It's the time of year when you not only have visions of sugarplums, but of yourself carving a turkey at a soup kitchen or handing out stockings filled with presents to homeless children.
This year, try something different: Volunteer for a behind-the-scenes job--sort cans at a soup kitchen, answer the phones at a homeless shelter, accept items being left at a donation center.
"A lot of people want to work in soup kitchens [during the holidays]. They get upset because they can't do the one thing they wanted to do. They say . . . there wasn't anything to do, and that's not true," says Kimberly O'Donnell, executive director of the Alexandria Volunteer Bureau, which matches volunteers with the organizations that need them.
Nonprofit organizations providing human services see a spike in their volunteer numbers between Thanksgiving and New Year's. Even so, they often have trouble convincing people to take on the more mundane, but equally important, volunteer jobs. Judy Sklar, director of community resources for Davis Memorial Goodwill Industries in D.C., encourages volunteers to "evaluate what you're doing and why you want to do it, and what [the client] needs. Then it can be a win-win situation," she says.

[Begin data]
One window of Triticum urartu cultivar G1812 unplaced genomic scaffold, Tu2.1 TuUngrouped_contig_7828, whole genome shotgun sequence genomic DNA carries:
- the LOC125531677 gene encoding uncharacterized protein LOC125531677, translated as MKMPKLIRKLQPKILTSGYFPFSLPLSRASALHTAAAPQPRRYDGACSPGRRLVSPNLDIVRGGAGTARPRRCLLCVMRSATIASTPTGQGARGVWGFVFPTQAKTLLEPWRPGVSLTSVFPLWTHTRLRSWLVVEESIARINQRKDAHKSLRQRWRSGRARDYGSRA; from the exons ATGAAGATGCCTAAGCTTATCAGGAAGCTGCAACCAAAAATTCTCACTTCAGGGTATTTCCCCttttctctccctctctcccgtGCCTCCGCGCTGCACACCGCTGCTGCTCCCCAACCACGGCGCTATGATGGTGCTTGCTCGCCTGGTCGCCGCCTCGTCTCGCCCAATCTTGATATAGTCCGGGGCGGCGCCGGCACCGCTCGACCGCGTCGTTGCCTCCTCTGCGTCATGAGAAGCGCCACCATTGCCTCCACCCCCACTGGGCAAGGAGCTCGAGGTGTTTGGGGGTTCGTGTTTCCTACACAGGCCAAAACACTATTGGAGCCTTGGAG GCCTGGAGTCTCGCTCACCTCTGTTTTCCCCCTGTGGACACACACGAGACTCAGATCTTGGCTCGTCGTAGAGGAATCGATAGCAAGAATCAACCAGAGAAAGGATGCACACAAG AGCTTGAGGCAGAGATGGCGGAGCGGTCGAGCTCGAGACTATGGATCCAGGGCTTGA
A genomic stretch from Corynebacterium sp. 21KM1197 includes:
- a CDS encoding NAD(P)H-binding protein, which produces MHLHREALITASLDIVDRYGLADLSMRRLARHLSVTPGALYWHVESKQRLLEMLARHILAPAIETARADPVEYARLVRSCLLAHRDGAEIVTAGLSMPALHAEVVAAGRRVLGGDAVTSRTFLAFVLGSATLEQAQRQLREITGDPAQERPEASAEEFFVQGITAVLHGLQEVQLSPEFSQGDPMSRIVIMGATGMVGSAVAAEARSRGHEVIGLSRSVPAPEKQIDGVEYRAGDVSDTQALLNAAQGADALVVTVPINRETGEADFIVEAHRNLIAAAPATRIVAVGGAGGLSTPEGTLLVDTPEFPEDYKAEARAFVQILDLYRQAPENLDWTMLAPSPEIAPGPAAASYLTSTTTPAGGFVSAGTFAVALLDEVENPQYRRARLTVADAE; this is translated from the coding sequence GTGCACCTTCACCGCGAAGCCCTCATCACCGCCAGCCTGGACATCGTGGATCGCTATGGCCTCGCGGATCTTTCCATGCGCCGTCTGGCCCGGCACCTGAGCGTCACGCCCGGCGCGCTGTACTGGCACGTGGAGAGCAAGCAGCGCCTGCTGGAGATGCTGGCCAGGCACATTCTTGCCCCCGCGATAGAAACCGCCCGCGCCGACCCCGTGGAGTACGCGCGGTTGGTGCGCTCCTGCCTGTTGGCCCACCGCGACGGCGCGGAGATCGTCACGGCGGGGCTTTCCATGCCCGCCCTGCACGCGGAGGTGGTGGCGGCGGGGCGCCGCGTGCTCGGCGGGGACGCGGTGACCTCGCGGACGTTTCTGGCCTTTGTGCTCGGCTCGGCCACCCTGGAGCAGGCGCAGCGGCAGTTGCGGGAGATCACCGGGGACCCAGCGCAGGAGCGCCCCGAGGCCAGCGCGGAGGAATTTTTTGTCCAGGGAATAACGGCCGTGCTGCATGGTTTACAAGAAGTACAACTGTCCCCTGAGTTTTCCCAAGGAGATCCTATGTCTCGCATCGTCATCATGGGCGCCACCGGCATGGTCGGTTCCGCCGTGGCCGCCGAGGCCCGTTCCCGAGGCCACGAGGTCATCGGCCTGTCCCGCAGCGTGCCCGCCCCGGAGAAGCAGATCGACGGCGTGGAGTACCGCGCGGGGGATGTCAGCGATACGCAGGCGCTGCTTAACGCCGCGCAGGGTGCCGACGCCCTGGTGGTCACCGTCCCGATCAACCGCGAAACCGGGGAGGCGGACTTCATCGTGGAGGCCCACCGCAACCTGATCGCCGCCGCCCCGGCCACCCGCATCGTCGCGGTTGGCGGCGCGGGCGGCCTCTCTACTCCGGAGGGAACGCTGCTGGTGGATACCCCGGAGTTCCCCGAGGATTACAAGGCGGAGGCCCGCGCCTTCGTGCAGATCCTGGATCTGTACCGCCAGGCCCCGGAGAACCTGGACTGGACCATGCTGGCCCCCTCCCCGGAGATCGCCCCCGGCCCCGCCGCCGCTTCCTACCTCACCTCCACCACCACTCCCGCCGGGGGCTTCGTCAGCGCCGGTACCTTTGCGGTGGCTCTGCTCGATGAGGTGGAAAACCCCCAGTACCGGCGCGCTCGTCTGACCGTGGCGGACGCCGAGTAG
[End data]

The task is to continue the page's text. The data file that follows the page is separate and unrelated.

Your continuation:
Every agency has its stockpile of tales about well-meaning but misguided philanthropists: the group that would give its time only if it could cook, the collector who wanted to bring a limited-edition toy to the shelter to show the children, the well-off family that wanted to host Christmas dinner in its home so a homeless family could see how the other half lives, the organization that wanted to bus underprivileged children to a country club to see Santa.
These stories, none unique to a single agency, underscore how much volunteers want to work directly with the people receiving their help.
"So many people who want to volunteer during the holidays want one-on-one interaction with a person in need," O'Donnell said. "But those in need don't really want the world to know they're in need. It's a matter of pride."
Many people think organizations need more help during the holidays because of the extra parties, presents and feasts that they offer to their clients. But some agencies face their rushes at other times of the year. Shelters and hypothermia clinics tend to be busiest in January and February, when the weather is coldest. Food banks rely on food drives during the summer, when their stocks are lowest and children are not receiving the subsidized breakfasts and lunches that they get in school.
For these and other reasons, the Salvation Army has made "Need knows no season" its theme, says Renee Dawson, social services coordinator for the Prince George's County Salvation Army. "You need every day. Need doesn't know if it's a holiday or if it's not a holiday."
Volunteer opportunity information: Greater D.C. Cares, 202-289-7378, or on the Web, www.dc-cares.org/